Once again, the solution was found in rejecting details in favor of themes.  Many of the world's religions embrace and promote similar concepts.  When writing The Awakening, I relied on these commonalities and, in order to include science in the mix, I exposed each theme to the light of logic. The divine is the embodiment of love - but love can take many forms.  Life can be described as two opposing poles (good/evil, yin/yang) yet reality is never black and white but endless shades of gray.  Each theme has an exception to the rule, replacing dogma with a balanced blend of emotion, intuition, and logic.  This created a rich landscape of beliefs without limiting any of them by assigning them labels.

When I write, I try to remember that I'm not merely an author, but I am also a reader.  The books that I love make me think, they set my imagination free, and they leave me wondering, "What happens next?" long after the novel has drawn to a close.  While my first novel, Escaping Destiny, relied on detailed descriptions to paint the landscape, I wanted to take a different approach with The Awakening.  When we think about spirituality and the afterlife, we all believe something - even if that belief is simply, "I don't know."  It was my goal to tell a story in such a way that the characters carried the tale while the reader made the world their own.


Thanks very much to Jeffrey for taking the time out of his very busy schedule to share this with us.  His book is available May 13th, with signed preorder copies available from his website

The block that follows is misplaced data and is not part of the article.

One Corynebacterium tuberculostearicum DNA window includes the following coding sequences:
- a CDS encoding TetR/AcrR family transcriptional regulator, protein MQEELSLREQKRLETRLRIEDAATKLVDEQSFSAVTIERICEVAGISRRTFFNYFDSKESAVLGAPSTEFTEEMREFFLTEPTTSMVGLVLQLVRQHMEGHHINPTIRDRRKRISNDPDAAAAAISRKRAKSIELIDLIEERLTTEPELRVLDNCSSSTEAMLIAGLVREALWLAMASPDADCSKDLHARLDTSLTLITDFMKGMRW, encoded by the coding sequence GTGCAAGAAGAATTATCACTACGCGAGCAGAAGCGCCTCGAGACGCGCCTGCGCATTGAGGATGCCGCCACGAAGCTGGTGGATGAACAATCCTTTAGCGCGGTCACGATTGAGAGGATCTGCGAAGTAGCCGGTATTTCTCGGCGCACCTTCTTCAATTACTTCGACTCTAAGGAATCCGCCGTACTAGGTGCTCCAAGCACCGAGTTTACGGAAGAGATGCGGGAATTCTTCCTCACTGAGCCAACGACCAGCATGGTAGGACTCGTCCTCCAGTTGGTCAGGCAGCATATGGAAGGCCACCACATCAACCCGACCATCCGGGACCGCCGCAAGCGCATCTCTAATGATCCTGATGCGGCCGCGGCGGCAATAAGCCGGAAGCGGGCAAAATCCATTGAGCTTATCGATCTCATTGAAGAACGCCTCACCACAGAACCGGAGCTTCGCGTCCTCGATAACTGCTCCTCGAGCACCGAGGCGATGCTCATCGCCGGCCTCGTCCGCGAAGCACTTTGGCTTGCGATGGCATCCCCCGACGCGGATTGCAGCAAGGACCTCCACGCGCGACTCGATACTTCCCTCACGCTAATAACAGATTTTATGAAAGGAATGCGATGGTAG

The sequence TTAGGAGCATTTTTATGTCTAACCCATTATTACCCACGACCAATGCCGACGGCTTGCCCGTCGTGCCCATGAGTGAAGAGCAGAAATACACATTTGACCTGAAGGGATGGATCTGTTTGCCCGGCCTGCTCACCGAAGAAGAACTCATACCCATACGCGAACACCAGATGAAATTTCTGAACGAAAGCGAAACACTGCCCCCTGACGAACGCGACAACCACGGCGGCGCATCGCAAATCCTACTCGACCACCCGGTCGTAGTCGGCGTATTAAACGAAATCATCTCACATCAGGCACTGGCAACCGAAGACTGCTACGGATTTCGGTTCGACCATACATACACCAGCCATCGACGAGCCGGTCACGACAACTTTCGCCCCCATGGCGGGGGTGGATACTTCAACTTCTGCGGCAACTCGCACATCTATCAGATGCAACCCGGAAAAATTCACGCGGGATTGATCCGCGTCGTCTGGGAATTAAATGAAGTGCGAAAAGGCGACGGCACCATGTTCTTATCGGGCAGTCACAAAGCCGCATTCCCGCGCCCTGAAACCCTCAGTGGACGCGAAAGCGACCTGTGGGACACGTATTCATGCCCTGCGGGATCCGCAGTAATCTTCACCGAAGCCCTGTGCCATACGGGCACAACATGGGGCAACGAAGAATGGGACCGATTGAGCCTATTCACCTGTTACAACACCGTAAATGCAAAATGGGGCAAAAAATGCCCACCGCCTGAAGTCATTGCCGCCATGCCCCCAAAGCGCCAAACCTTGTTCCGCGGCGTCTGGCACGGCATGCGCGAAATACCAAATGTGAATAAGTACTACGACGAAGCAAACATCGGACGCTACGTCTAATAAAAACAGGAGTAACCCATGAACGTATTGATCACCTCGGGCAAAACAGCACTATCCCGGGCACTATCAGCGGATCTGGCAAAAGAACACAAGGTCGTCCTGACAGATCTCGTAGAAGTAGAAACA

2 comments:

  1. Wonderful. :) I'm happily anticipating the release of the Awakening and thoroughly enjoying 'Escaping Destiny' in the meantime.

    It's actually taking me more time to read 'Escaping Destiny' than I'd first anticipated (thinking I'd fly right through it with all the raving reviews), but not because I'm enjoying it less than I thought I might. I find myself making connections that extend far beyond the scope of the book and needing a day or so to "process" before diving back into the story again. :) It's a fantastic exercise and I know that it'll be a title that I re-read (just as I imagine your future books will be).

    Thank you VERY much for encouraging your reader's to think--even beyond the covers of your books.

    And thank you, Scott, for inviting Jeffrey over for the guest blog. :) I hadn't been aware of the many blogs specific to Indie Authors and I'm pleased to have been introduced to yours. ^.^

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  2. Thanks for stopping by Becky. I agree with your opinion of Jeffrey's books. They really do encourage some thought.

    I love the Indie author community because I find it amazing to interact with authors personally. I find that I can enjoy the books more having an insight into the life of the author.